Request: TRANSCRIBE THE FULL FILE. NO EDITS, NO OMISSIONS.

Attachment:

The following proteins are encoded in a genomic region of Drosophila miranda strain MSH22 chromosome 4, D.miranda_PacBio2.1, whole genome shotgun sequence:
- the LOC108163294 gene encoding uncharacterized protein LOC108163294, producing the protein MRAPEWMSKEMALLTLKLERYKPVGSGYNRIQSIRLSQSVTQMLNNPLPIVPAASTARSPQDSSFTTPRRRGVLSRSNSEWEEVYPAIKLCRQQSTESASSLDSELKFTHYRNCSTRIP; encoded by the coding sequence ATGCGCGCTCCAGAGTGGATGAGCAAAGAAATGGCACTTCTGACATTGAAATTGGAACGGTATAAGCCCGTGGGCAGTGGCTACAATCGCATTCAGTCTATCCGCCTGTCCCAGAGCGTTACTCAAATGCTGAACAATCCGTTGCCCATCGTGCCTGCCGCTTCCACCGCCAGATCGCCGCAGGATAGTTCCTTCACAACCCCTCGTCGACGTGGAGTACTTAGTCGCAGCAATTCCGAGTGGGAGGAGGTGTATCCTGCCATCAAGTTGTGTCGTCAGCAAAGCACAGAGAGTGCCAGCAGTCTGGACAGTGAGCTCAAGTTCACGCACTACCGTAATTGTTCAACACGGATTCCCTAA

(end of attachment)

The following proteins are encoded in a genomic region of Drosophila miranda strain MSH22 chromosome 4, D.miranda_PacBio2.1, whole genome shotgun sequence:
- the LOC108163294 gene encoding uncharacterized protein LOC108163294, producing the protein MRAPEWMSKEMALLTLKLERYKPVGSGYNRIQSIRLSQSVTQMLNNPLPIVPAASTARSPQDSSFTTPRRRGVLSRSNSEWEEVYPAIKLCRQQSTESASSLDSELKFTHYRNCSTRIP; encoded by the coding sequence ATGCGCGCTCCAGAGTGGATGAGCAAAGAAATGGCACTTCTGACATTGAAATTGGAACGGTATAAGCCCGTGGGCAGTGGCTACAATCGCATTCAGTCTATCCGCCTGTCCCAGAGCGTTACTCAAATGCTGAACAATCCGTTGCCCATCGTGCCTGCCGCTTCCACCGCCAGATCGCCGCAGGATAGTTCCTTCACAACCCCTCGTCGACGTGGAGTACTTAGTCGCAGCAATTCCGAGTGGGAGGAGGTGTATCCTGCCATCAAGTTGTGTCGTCAGCAAAGCACAGAGAGTGCCAGCAGTCTGGACAGTGAGCTCAAGTTCACGCACTACCGTAATTGTTCAACACGGATTCCCTAA